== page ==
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Photo by Diana Goovaerts/Wireless Week. T-MObile CTO Neville Ray speaks during Ericsson's press briefing Monday morning.

T-Mobile CTO Neville Ray made a guest appearance at Ericsson’s media briefing Monday morning, during which he shared his thoughts on 5G, the future of LTE, and T-Mobile’s work with LTE in unlicensed spectrum.

During the session and in a chat with reporters afterward, Ray explained T-Mobile’s vision for 5G isn’t just about next generation technology, but also about boosting LTE capabilities to make the leap to 5G more of a staircase climb.

“When we move to 5G, I don’t want to have a 2G and a 3G network behind me,” Ray said. “I am retiring legacy technologies at a furious pace … LTE is where we really learn our trade and really build all the foundation blocks that are necessary for a 5G future.”

According to Ray, two-thirds of T-Mobile customers are now on Voice-over-LTE (VoLTE) and 93 percent of its data traffic also flows over LTE. The Un-carrier is driving very hard toward an all-LTE network, Ray said, but noted progress has been hampered by the legacy handset upgrade rate.

When it comes, Ray indicated a 5G roll out will likely start in urban markets first through small cell densification, but said T-Mobile is still working to address the challenge of bringing 5G to more rural markets. The Un-carrier isn’t currently toying around with sub-6 GHz spectrum for 5G, which means the propagation issues inherent in higher bands must be solved.

“The problem will be in those lower bands, and anything sub-6 GHz you can’t get the huge volume of spectrum you need to support 10 Gbps speeds,” he said. “So that’s going to be a continued challenge for a period of time … it will be tough in suburban and rural areas.”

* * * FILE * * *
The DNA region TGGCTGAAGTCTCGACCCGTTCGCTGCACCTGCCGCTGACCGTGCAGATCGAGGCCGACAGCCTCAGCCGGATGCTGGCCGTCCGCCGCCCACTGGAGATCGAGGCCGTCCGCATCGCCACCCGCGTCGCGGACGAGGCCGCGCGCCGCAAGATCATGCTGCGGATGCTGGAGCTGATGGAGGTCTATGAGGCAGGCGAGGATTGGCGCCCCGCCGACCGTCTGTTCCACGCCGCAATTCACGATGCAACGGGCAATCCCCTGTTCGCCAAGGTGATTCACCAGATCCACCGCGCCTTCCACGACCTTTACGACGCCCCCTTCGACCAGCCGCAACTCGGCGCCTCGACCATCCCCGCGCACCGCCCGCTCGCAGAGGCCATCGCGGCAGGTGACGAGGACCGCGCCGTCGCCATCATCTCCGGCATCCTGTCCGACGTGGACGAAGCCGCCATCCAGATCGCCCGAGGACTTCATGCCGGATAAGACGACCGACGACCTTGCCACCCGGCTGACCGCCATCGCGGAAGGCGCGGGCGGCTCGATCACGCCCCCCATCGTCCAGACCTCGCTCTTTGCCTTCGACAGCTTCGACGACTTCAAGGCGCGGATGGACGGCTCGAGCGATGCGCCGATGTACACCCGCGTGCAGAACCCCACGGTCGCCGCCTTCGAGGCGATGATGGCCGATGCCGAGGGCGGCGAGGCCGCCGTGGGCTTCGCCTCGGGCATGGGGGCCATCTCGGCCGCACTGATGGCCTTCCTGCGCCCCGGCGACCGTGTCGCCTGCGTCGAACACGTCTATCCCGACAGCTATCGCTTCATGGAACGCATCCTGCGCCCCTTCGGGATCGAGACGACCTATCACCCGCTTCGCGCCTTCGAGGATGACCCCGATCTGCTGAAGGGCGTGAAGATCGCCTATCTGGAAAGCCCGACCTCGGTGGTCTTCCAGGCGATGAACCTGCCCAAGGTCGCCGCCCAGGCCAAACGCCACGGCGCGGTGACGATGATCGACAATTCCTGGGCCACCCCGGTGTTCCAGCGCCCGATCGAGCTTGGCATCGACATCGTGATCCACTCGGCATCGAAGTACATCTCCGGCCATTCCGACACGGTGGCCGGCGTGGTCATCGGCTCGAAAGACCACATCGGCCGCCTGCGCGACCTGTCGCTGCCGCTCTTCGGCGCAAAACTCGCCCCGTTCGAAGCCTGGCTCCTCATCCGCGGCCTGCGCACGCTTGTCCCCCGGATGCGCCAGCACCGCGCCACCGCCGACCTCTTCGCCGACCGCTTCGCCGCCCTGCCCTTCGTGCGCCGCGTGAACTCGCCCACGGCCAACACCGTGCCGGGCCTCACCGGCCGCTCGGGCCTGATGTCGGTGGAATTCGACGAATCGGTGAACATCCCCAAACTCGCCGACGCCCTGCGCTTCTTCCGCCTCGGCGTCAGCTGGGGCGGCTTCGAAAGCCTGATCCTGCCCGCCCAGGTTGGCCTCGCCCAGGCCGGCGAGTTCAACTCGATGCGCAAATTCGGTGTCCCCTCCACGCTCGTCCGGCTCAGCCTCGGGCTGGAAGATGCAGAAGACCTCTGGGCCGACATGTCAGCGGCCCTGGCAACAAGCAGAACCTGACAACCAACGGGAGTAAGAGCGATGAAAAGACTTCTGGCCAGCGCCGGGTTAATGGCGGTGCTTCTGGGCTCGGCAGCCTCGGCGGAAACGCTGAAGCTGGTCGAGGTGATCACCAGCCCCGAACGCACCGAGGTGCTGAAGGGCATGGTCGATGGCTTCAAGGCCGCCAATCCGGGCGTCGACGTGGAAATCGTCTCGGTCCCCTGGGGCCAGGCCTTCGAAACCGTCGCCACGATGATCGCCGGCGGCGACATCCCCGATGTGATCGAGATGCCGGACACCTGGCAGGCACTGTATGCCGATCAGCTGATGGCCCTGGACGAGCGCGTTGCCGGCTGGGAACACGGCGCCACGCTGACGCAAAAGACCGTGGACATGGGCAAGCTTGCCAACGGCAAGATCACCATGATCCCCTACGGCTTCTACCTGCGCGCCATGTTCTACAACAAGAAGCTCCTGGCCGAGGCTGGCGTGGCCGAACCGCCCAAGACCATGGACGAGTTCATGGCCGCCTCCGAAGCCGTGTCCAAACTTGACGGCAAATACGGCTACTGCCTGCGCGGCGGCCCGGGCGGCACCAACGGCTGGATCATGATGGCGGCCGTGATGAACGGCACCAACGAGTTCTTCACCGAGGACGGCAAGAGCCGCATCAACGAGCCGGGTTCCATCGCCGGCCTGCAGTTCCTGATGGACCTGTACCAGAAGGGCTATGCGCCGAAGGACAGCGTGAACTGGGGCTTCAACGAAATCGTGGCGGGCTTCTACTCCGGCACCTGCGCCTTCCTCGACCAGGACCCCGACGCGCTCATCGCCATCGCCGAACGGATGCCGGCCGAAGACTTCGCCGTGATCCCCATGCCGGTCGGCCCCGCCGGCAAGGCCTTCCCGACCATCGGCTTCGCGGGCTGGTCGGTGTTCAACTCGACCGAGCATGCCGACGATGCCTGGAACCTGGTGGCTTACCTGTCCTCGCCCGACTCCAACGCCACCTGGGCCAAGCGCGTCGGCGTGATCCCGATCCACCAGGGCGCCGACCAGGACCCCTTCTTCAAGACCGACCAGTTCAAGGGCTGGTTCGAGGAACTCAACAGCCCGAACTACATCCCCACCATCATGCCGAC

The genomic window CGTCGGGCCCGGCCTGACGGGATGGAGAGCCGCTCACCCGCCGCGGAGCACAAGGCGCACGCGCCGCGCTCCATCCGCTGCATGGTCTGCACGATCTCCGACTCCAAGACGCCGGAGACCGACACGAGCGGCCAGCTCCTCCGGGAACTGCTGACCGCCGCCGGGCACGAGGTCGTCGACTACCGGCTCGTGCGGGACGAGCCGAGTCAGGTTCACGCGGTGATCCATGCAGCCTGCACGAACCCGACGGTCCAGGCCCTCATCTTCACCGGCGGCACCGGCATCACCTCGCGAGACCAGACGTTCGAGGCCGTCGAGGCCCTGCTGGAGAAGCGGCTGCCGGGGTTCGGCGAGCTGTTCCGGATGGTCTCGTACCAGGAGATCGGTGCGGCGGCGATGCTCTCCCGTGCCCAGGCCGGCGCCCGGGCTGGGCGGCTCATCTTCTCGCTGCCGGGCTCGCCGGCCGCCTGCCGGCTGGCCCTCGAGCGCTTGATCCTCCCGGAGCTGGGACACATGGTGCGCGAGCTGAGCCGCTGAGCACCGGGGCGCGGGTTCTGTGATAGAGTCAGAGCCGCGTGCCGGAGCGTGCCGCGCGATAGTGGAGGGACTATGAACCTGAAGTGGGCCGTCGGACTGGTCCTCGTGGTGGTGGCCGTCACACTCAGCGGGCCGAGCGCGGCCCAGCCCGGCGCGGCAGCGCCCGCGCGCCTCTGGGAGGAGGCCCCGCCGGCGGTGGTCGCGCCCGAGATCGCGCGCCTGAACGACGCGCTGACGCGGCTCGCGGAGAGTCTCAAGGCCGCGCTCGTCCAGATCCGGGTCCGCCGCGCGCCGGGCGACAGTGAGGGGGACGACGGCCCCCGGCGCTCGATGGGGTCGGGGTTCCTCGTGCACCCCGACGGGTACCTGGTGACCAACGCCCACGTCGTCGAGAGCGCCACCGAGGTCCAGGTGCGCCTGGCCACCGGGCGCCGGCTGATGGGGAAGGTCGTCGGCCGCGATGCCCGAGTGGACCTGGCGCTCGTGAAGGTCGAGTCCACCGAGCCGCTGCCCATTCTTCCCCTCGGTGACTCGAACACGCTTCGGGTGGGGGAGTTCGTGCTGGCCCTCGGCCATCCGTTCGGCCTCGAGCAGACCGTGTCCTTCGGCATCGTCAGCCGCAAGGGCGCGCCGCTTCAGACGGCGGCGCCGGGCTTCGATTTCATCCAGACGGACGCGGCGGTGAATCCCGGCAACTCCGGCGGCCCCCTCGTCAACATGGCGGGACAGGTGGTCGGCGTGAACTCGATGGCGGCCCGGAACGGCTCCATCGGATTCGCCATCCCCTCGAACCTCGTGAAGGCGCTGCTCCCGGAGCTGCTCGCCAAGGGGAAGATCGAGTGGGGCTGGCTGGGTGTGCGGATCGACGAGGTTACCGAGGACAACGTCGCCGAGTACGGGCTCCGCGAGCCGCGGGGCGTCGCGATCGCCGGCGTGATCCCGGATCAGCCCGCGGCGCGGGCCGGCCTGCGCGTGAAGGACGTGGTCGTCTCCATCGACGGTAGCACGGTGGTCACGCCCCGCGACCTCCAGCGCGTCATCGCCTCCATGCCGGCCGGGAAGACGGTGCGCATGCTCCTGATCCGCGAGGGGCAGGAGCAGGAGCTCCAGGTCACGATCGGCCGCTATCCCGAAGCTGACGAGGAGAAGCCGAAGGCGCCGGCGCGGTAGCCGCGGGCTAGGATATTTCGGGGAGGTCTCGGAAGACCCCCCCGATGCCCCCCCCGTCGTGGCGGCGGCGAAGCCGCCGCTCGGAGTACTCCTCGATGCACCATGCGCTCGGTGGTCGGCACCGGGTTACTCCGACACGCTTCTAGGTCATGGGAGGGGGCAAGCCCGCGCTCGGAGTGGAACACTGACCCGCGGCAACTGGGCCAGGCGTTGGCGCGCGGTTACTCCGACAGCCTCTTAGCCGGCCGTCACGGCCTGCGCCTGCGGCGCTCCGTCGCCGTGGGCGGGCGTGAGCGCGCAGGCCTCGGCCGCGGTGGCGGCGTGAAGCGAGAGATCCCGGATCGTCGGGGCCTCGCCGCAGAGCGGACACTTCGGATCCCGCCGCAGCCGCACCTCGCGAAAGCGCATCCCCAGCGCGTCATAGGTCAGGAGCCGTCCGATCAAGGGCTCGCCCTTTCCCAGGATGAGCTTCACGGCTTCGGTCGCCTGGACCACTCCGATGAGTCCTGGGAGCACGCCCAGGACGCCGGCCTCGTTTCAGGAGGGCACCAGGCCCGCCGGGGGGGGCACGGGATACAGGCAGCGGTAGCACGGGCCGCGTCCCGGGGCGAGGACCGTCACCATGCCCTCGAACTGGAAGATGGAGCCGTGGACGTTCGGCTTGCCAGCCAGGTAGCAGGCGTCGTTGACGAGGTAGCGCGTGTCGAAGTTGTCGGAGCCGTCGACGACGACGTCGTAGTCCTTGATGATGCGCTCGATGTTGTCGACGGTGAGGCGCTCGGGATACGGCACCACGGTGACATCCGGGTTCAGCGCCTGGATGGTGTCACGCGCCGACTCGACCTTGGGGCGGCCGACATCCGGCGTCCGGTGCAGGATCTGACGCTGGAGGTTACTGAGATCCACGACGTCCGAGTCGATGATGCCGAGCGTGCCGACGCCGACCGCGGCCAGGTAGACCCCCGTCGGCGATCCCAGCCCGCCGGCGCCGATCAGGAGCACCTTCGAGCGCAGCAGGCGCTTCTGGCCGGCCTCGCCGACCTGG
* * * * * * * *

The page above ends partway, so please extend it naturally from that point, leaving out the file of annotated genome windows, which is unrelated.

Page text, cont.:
However, one way to help avoid a service drop off outside of 5G coverage areas is to enhance the LTE network to gigabit speeds, he said.

In the quest to meet 1 Gbps, Ray reiterated T-Mobile’s previous announcement that LTE-U is on the way, with the first compatible handset expected in the spring. Ray said the geographic spread on LTE-U will be limited at first, but added the Un-carrier is also planning to roll out License Assisted Access (LAA) technology later this year.

“LTE-U will just be 20 MHz supplemental downlink. That’s 20 MHz, that’s a lot of spectrum,” Ray reported, specifying that it will be unlicensed spectrum in the 5 GHz band. “LTE actually looks pretty nice compared to 5 GHz WiFi. So you can do a lot of damage with 5 GHz LTE in terms of coverage and propagation.”

Ray noted the unlicensed spectrum story is one of hundreds of megahertz of open spectrum – though not all readily accessible – that could provide a medium for “some 5G activity.” He said T-Mobile is “excited” about the prospect.

One thing Ray wasn’t jazzed about, however, was Verizon’s focus on fixed wireless. According to Ray, fixed wireless is a “fringe” use case and argued that “nobody is going to displace the cable guy with 28 GHz LTE.”

“I think it’s a valuable use case, but does it excite me? Hell no,” Ray said. “If that’s all we’re doing with 5G is displacing fixed broadband then we should pack up our bags and go home. The piece that’s exciting about 5G is how are we going to revolutionize the consumer experience. That’s what this industry is really about and that will drive the next fundamental wave of growth.”

Ericsson, which is partnering with Verizon on the fixed 5G trials, did have a counter for that point, though. CEO Borje Ekholm said the lessons learned in the fixed wireless trial will help determine how the 5G core network is built.

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